I am the creature in your mouth. Between your teeth, beneath your tongue, behind your plump pink lips, I wait and listen. You are a soft thing, with knobby fingers and fleshy wrists. You have no secrets.
When I could still see through the gap in your two front teeth, when your breasts were little more than a whisper and a wish, you learned to close your mouth. So many unpleasant things can find their way in and out of careless lips—errant words, wandering tongues, rotten peaches, squirming slugs. For instance, there is a species of sea louse that eats the tongues of fish. It enters through the gills into the mouth, then latches there. In its embrace, it chokes the tongue of blood. The louse gluts on the flow while the lingual muscles atrophy. When there is only a stump, the parasite clings on there, tapped directly into circulation. In essence, it becomes the tongue.
You found this out some two years after your mother died, while on summer break from your landlocked boarding school in Switzerland. Back home, brined in the salt of July, your father thought you should learn the family trade. Though your mother would have fought, stepmother two or five or eight was too young and eager herself to hold you back, so he took you out on the dark and roiling sea on that flimsy paper yacht and let you hold a rod. The clouds were gathering, the waters growing quick, but he refused to leave until your iron snagged a lip. The air drew in, close and tight and salt-cold on your neck, coaxing your hairs up one by one until you were covered in gooseflesh. Your breathing quickened, your knuckles whitened, but he remained, staring at the line where the waves pushed back the sky.
When something pulled, he made you reel it in yourself, burning your soft fingers raw and straining your too-weak arms. Although he covered your hands with his, a human counterweight, you still fought hard. Just as you were about to give in, to toss the line itself into the sea, the fish surfaced, near as long as you were tall. You hauled it in, gasping for breath like the fish, and let it fall to the deck. Your father reached out, unhooked the barb, and let it drop. At the look in your eyes, he almost softened, then set his jaw. You know better, now: fish cannot feel pain.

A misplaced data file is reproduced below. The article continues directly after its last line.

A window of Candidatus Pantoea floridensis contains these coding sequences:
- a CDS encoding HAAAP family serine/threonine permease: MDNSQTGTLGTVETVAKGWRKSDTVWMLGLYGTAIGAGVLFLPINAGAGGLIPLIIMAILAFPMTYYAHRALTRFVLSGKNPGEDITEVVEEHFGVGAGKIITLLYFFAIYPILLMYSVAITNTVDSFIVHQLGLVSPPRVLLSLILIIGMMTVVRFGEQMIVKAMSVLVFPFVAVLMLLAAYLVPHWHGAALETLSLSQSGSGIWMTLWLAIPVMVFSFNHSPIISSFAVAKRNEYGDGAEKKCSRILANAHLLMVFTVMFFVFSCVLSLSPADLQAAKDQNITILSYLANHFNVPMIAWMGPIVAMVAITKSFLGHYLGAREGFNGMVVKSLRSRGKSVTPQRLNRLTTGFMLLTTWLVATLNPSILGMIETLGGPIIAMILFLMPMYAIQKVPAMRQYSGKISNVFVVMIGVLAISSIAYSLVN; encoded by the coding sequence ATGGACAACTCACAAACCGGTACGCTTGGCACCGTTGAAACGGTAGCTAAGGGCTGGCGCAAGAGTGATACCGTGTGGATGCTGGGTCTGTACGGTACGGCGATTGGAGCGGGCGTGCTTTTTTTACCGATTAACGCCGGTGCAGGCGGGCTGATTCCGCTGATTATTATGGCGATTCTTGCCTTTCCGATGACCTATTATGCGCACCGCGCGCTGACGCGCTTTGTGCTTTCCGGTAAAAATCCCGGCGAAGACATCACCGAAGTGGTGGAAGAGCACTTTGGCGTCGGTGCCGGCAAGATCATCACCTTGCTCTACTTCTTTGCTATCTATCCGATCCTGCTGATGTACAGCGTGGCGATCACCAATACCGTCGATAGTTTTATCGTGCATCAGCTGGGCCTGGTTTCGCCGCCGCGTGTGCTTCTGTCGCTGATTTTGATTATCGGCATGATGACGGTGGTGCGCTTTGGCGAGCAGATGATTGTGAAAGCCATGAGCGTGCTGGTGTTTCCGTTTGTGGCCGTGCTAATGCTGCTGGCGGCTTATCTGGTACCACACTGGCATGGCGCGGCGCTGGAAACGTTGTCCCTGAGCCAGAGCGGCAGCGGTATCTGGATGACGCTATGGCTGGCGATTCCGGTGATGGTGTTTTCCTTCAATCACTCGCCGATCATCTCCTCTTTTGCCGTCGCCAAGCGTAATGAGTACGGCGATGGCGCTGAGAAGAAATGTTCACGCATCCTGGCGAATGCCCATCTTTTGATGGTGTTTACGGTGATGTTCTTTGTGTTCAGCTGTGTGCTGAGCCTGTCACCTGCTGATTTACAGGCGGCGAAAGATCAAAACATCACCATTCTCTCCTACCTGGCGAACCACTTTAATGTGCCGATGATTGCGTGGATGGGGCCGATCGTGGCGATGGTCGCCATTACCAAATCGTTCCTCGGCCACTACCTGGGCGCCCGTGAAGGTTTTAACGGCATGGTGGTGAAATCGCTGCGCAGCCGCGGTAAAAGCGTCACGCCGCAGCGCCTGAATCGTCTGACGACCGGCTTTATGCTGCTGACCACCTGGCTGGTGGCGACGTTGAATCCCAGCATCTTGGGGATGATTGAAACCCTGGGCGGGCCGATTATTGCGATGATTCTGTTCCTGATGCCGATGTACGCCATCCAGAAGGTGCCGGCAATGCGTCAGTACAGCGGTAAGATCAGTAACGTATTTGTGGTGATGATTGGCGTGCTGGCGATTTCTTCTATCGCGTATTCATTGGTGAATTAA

You watched the clouds shift over silver scales, and your father lifted the fish in his hands, its gills still flapping fast and panicked. He spoke in colors: bluefin, red flesh, gold mine, green banks. This fish, he said, was your fortune. Its life paid for your own. You owed it a debt—the least you could do was understand it.
He asked if you’d like to touch it. It wasn’t a request. In your hands, you understood that it was a living thing, struggling against your grip. Slippery and strong, you felt its muscles work beneath the scales. You couldn’t stop looking at its grand pearlescent eye. It was so empty.
“Watch,” your father said, and opened wide the fish’s mouth.
That night you bit your tongue. You tasted like the sea. You tried to scream, but I swallowed the sound. You thrashed and flailed, your movements like the tide. You dreamed of seven pairs of claws. Years later, sometimes you still do.
But not today—you slept like the past fifteen years were the nightmare. You slept like it was waking.
Your day begins with sunlight, pleasant morning rays that ease you seamlessly from sleep to waking. You nestle under the covers a little deeper, warm and bright, before padding to the cold-tiled bathroom, barefoot and half-clothed. Our daily game of cat-and-mouse begins when you brush and floss your teeth, chasing me from gap to gap, almost drowning me in suds and spit. I always win.
For breakfast you scramble the sea. Your chef once showed you the lobster tanks when you were young. You cried as they were put to boil, and they did, too. Now, we feast on caviar and crab without a second thought.
Today you bundle up, vicuña wool and mink, before you leave the house with salt still on your tongue. Your father sent a car. You settle in the backseat without a word. Outside the window, the landscape changes quick, knobbly green hills becoming flaxen fields, bright sky fading gray. The smell of brand-new limousine gives way to sand and brine.
Here, the sea is yours. Or, more properly, your father’s. Purchased in your name with his cash some ten years back when taxes bothered him more, this little strip of white sand and waves is cordoned off and full of cars parked right up to the tow. Usually, on winter days, the coast is bare and gray, with only the tug of the tide whispering over the land. I like it more that way.